a new opera by Robert Ashley

Robert Ashley-2006
Photo by Joanne Savio

Presented by La MaMa E.T.C.

The Annex
January 17-21, 2007
Wednesday – Sunday, 8:00 p.m.
Tickets $20
Online tickets: La MaMa E.T.C.

Libretto, Music and Direction: Robert Ashley
Singers: Sam Ashley, Thomas Buckner, Jacqueline Humbert, Joan La Barbara
Electronic orchestra: Robert Ashley
Mixing and live electronics: Tom Hamilton
Technical coordination/sound system engineer: Cas Boumans
Stage Design and Lights: David Moodey

Concrete is presented in association with
World Music Institute’s “Interpretations” Series.
Concrete is funded by the MAP Fund at Creative Capital.

Press Contact:
Isabelle Deconinck, La PR — Press & Marketing for the Arts
212-727-7662 /


Photo by Stephanie Berger

Concrete follows from Robert Ashley’s preoccupation in two previous operas with the kind of speech that has not been explored in opera — in Dust, the speech of the homeless; in Celestial Excursions, the speech of people living together in a home for old people. The three operas are not a “trilogy” in any sense, but they all come from this preoccupation with or fascination with special kinds of speech and special kinds of states of mind.

“The characters I’m interested in,” Ashley explains, “are marginal, because everybody is marginal compared to the stereotypes. I am interested in their profoundly good qualities, and I’m not interested at all in evil. The characters in my work are as bizarre and unreal as the characters in William Faulkner. They just happen to be ordinary people who are spiritually divine.” (The Wire, 2003).

Though in Concrete it is not made explicit in any way, the libretto might be considered to be the “musings” of an old man alone. He thinks about strange questions and even as the questions are asked they are answered in various forms of sarcasm, indifference, questions about the questions and explanations. In other words, he is talking to himself.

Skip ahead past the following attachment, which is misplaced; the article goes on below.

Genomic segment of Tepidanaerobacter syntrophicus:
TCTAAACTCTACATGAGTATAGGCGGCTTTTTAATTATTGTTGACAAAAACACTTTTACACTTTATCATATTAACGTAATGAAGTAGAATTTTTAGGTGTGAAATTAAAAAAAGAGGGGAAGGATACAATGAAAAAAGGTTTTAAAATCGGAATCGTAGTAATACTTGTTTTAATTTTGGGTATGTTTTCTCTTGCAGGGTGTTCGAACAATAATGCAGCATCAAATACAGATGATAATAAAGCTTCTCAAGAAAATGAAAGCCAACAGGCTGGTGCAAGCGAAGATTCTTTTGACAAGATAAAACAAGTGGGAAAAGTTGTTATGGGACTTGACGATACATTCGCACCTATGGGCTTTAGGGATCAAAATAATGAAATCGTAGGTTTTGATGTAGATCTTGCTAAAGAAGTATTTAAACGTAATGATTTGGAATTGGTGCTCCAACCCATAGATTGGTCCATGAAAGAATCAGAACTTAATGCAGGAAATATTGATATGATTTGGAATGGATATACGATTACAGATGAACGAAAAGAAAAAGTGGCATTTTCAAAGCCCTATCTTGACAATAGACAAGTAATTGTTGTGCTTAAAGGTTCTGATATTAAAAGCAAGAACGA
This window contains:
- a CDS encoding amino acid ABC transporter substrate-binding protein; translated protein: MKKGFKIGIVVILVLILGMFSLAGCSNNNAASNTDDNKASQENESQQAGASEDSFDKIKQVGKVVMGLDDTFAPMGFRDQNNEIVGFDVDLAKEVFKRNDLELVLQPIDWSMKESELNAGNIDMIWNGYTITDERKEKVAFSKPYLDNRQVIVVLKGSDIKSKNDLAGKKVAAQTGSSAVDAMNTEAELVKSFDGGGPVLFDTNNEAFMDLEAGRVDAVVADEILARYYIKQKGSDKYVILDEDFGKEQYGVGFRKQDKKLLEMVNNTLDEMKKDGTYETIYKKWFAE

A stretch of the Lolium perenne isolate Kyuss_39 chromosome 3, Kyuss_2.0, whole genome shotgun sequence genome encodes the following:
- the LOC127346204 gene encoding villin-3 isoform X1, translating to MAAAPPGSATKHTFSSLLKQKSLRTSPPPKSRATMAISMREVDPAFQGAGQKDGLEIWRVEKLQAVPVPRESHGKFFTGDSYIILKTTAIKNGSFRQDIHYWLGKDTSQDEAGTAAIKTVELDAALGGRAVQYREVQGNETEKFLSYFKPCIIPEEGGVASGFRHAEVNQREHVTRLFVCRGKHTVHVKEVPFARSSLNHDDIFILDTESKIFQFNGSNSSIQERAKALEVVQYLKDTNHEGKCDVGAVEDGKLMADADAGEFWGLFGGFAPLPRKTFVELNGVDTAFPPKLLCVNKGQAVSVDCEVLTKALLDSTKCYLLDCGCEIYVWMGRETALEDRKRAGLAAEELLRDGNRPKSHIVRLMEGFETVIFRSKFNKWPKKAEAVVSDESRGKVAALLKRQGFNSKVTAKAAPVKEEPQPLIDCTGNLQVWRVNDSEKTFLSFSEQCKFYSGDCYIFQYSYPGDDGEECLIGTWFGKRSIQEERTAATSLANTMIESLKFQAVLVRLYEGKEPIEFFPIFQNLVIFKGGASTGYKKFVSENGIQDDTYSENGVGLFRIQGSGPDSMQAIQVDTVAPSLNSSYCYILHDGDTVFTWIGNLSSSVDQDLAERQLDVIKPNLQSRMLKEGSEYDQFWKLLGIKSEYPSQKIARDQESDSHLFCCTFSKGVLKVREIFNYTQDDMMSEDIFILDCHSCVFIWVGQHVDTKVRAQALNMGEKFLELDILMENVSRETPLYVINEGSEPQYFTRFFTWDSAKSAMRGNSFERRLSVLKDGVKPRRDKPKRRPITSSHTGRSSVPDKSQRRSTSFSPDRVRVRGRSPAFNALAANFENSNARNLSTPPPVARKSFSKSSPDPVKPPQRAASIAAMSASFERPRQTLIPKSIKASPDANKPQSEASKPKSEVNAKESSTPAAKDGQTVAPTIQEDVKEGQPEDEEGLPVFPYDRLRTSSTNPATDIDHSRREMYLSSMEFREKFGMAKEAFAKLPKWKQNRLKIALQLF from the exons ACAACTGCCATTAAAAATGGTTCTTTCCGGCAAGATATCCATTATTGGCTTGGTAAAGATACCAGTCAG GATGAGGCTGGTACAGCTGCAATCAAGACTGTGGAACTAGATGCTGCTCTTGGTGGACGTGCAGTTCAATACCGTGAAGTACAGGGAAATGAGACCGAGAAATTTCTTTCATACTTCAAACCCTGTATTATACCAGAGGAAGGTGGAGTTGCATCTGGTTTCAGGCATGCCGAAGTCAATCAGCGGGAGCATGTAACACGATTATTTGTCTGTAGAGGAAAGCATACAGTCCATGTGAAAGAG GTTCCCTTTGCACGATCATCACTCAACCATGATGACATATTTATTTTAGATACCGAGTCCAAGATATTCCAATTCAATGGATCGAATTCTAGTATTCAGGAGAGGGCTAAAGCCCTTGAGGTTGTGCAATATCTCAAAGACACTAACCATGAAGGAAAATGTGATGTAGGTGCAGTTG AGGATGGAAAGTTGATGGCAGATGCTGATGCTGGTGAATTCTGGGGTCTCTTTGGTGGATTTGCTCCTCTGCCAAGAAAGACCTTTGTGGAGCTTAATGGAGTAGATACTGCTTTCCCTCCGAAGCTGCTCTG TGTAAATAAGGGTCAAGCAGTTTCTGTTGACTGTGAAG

The opera takes the form of five “discussions” about matters he wonders about: Why do people keep secrets about themselves? Why do the buildings in the city all line up perfectly (vertically) when the surface of the planet is round? Why is it that so many things that people do as recreation are played counter-clockwise? What has happened to the many women friends (“lovers”) he has had and “left behind” and why were they left behind? And, finally, the fact that he has recently seen a “flying carpet” (in his bedroom.)

The five “internal” discussions alternate with four reminiscences about people the old man has worked with and loved. The reminiscences are short and detailed biographies of seemingly ordinary people who in the past did extraordinary things — sometimes criminal, sometimes just brave in an unusual way — but will never be recognized for what they did. The stories will never be known, except to the audience. No one is named. These are secret lives.